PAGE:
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Sae Han Sheet Co., Ltd. v. Commonwealth Laminating and Coating, Inc.

United States District Court, W.D. Virginia, Danville Division

April 11, 2019

SAE HAN SHEET CO., LTD., Plaintiff,



         This matter is before the Court on Defendants Commonwealth Laminating and Coating, Inc., and Eastman Chemical Corp.'s Motion to Dismiss [ECF No. 21]. Defendants filed their Motion on January 4, 2019, Plaintiff Sae Han Sheet Co., Ltd., responded on January 23, and Defendants replied on January 30. I heard oral arguments on the Motion on February 28. I have reviewed the pleadings, arguments of counsel, and relevant law, making the matter ripe for disposition. For the reasons stated herein, I will grant Defendants' Motion and grant Plaintiff fourteen (14) days to file an amended complaint, if it so chooses.


         Plaintiff Sae Han Sheet Co., Ltd. (“Plaintiff”) is a South Korean company engaged in international trade. Defendant Eastman Chemical (“Eastman”) is a business entity with its corporate headquarters in Tennessee and its corporate offices in New Jersey. Defendant Commonwealth Laminating and Coating (“CLC”) is a Virginia company which may have manufactured some or all the goods at issue in this case. Eastman purchased CLC in December 2014.

         From 2008-2013, Plaintiff and CLC were parties to a contract for the sale of Suntek brand glass-tinting film. In December 2013, CLC cancelled the contract because of Plaintiff's “inability to meet the purchase requirements” of the contract. CLC did, however, permit Plaintiff to continue to purchase its products and hold itself out as an “authorized dealer” of Suntek products.[2]

         In late 2014 or early 2015, CLC (now owned by Eastman) reconfigured the chemical composition of its product as a cost-saving measure, but it marketed the new product as “the same” as its old product. The new version of the glass-tinting film was, according to Plaintiff, markedly inferior, and resulted in numerous complaints about the product. Customers complained of “lunar-crater type mold” on the film which rendered the product “unsuitable and unmerchantable for sale and application to consumers.” (Compl. ¶ 15.) Instead of correcting to flawed design, Eastman's “officers and managers kept silent about the defects created by their own re-mixing of ingredients; and attempted to avoid adverse publicity by seeking General Releases as a flagrantly unconscionable ‘condition' of replacing obviously[] defective products with non-defective products and wasted precious time, while [P]laintiff's business became associated with the functional, commercial equivalency of selling ‘leprosy' ridden products in South Korea.” (Id. ¶ 16.)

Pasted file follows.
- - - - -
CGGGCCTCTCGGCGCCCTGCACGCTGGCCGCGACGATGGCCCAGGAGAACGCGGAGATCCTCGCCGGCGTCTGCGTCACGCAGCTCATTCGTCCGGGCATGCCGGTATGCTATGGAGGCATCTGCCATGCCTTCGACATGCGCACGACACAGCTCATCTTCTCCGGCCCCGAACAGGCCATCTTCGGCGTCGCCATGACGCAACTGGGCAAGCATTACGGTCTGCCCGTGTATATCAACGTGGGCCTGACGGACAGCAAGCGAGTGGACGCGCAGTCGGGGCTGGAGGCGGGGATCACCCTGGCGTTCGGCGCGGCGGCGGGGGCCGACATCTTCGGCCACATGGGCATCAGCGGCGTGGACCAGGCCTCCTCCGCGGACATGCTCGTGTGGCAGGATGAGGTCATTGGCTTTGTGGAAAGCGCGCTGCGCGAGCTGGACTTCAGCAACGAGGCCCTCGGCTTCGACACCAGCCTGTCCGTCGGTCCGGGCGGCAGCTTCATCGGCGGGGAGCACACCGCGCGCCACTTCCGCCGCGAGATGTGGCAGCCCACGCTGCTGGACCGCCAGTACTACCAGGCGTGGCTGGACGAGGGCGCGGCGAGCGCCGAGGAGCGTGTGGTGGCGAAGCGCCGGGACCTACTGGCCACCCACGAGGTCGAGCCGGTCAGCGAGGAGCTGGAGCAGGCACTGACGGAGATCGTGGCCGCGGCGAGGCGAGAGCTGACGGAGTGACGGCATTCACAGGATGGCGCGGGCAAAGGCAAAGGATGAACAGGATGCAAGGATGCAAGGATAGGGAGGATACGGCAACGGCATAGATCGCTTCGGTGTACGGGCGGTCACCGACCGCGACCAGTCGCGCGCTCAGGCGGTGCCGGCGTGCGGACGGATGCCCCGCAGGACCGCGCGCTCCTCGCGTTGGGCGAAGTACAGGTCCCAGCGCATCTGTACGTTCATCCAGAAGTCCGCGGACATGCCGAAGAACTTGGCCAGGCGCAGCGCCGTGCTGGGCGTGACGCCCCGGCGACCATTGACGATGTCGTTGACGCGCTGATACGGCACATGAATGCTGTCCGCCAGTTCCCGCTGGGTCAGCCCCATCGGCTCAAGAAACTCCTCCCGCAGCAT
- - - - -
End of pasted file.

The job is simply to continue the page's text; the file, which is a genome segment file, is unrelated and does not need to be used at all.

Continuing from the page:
By November 2016, Plaintiff's “handful of customers” began disserting it en masse in favor of “suppliers who provided reliable, defect-free lines of products.” (Id. ¶ 19.) At that time, Plaintiff contends Eastman's officers were “falsely” claiming to Plaintiff that it had only “recently discovered” the defects, even though other Eastman employees confided to Plaintiff that Eastman was aware as early as August 2016.

         Plaintiff filed the present action in the United States District Court for the Eastern District of Virginia on September 26, 2018. By order of that court, the case was transferred to this court on December 21, 2018. (Order, Dec. 21, 2018 [ECF No. 19].) On January 4, 2019, Defendants filed the present Motion to Dismiss. [ECF No. 21.] Plaintiff responded on January 23 [ECF No. 31], and Defendants replied on January 30 [ECF No. 32]. I heard oral arguments on the Motion on February 28, and the matter is now ripe for disposition.[3]